By Andrea Ordonez Managing Editor
Along with the fine arts exhibit and dramatic monologues of Expressions of Democracy, Hofstra's Dance Department celebrated the fusion of democracy and dance through performances done by dance majors and students from local high schools. Dance majors performed pieces that focused on community and celebration, including a South African dance, Irish step dance and an African "Lamban."
The University hosted a dance contest for high schools in the area beginning last April. Out of 15 pieces, performances from six schools were chosen for the Democracy Dance Project showcase in Adams Playhouse: Our Lady of Mercy Academy, St. John the Baptist High School, Valley Stream Central High School, Half Hollow Hills East High School, Walt Whitman High School and Holy Trinity Diocesan High School.
Through primarily modern dance, students addressed themes like domestic violence, homelessness and bullying. Rachel List, director of the Dance Department, praised the high school performances for covering worldly topics. "Dance is a different way of expressing things, and sometimes it's expressing things in a way that words can't get across," she said. "I'm very impressed by young people who can think seriously about important topics and express it physically on stage."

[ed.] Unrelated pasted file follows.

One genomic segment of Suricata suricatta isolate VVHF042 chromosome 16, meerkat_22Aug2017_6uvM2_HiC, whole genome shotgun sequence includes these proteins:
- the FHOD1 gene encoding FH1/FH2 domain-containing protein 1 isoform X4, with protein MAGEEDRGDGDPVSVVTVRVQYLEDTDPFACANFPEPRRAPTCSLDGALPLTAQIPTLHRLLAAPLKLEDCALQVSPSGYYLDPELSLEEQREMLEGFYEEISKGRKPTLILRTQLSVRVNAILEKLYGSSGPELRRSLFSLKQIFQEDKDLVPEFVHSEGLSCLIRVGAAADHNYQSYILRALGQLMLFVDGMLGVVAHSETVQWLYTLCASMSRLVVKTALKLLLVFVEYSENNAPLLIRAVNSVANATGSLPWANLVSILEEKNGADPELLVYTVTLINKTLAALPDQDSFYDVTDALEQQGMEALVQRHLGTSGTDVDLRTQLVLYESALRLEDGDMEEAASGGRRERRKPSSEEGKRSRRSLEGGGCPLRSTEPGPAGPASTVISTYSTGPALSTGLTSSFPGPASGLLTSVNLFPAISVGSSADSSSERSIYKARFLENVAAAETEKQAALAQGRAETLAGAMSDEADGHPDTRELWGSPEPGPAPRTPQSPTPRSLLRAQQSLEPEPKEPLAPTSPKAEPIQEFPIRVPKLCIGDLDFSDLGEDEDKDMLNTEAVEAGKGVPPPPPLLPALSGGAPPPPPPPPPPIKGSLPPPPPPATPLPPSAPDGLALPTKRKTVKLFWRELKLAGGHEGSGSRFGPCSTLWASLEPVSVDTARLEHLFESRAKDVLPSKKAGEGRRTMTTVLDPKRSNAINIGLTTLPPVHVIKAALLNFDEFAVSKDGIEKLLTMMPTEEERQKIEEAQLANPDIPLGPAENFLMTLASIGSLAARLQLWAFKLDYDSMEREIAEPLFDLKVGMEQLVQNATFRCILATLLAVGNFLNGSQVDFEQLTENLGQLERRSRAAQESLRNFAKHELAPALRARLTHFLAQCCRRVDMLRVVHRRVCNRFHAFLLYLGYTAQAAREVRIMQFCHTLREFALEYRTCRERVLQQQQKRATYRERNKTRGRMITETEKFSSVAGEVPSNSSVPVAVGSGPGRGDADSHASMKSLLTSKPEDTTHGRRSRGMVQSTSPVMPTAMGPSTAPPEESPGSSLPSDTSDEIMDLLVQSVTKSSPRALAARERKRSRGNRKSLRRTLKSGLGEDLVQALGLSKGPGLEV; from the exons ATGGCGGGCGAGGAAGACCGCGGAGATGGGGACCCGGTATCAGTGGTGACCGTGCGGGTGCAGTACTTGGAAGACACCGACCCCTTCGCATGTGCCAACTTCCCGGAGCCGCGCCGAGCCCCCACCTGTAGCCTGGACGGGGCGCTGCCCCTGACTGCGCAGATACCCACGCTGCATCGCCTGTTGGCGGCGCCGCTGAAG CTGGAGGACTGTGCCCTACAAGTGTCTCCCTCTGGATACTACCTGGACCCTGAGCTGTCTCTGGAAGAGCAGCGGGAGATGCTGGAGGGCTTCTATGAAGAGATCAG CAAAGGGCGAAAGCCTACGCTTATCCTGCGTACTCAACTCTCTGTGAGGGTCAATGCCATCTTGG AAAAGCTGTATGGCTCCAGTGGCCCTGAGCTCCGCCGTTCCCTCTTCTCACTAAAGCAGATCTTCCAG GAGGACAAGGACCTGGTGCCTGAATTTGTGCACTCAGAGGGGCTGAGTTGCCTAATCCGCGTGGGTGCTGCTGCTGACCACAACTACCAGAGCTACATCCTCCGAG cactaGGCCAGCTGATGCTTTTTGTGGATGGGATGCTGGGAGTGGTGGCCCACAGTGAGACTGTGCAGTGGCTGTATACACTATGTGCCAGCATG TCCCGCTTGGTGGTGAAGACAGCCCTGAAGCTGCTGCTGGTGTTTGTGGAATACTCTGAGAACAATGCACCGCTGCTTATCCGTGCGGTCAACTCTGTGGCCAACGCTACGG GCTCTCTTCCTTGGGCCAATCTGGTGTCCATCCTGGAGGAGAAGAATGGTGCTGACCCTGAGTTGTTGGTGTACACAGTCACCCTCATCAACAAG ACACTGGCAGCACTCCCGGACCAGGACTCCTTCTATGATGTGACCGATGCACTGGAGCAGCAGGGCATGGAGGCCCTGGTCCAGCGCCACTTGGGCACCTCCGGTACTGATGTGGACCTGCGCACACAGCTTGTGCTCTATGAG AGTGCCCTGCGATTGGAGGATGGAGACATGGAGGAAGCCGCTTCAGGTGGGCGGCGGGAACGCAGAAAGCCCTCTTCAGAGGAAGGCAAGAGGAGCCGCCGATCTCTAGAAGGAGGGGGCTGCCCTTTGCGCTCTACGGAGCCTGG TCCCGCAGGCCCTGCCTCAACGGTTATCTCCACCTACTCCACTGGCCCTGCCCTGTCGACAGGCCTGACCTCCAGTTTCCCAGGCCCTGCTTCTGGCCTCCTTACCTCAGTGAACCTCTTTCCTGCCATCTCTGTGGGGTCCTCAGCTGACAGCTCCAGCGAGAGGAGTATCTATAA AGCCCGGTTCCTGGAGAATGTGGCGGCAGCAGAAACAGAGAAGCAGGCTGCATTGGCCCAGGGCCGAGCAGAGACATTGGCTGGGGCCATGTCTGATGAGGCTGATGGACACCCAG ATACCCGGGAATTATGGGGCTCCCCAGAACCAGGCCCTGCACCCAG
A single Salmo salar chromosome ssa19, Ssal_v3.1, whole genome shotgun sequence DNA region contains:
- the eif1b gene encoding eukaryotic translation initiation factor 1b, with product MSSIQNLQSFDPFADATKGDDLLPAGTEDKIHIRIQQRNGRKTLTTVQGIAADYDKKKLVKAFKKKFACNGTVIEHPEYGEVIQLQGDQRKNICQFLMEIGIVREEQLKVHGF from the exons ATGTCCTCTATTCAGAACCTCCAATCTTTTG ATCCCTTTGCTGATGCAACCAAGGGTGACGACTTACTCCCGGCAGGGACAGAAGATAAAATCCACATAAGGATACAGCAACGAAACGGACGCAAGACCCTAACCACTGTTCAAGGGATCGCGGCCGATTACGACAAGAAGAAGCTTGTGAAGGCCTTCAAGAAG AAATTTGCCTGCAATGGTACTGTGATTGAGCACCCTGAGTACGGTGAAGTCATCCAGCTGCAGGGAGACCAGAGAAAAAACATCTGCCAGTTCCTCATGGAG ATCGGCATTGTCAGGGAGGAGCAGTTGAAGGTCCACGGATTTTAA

One of those difficult topics included immigration, a current political issue that students from Walt Whitman High School illustrated in "Borders." The performers used a white cloth that, in the duration of the piece, was slowly raised to symbolize a wall blocking immigrants. The cloth blocked the dancers from seeing a girl symbolizing Lady Liberty, who moved across the stage with an American flag. At the end of the performance, the two dancers holding the cloth as a wall weaved around Lady Liberty to tie her up.
While "Borders" touched on a national issue, "Miss Invisible" and "Pressure" dealt with personal issues such as bullying and high school pressure. While "Pressure" had plenty of lifts and flips, "Miss Invisible" portrayed bullying lyrically, with each performer dancing away from the group at different points of the piece.
Cynthia Bogard, producing director of Expressions of Democracy, expressed how performances including the Democracy Dance Project were added to the day's event to include more departments. She hoped the day educate students and drew their attention to the University. "This is our future student population from Long Island," said Bogard of the flocks of young people around the quads on South Campus. "So it's good to have a little positive experience in the back of their mind."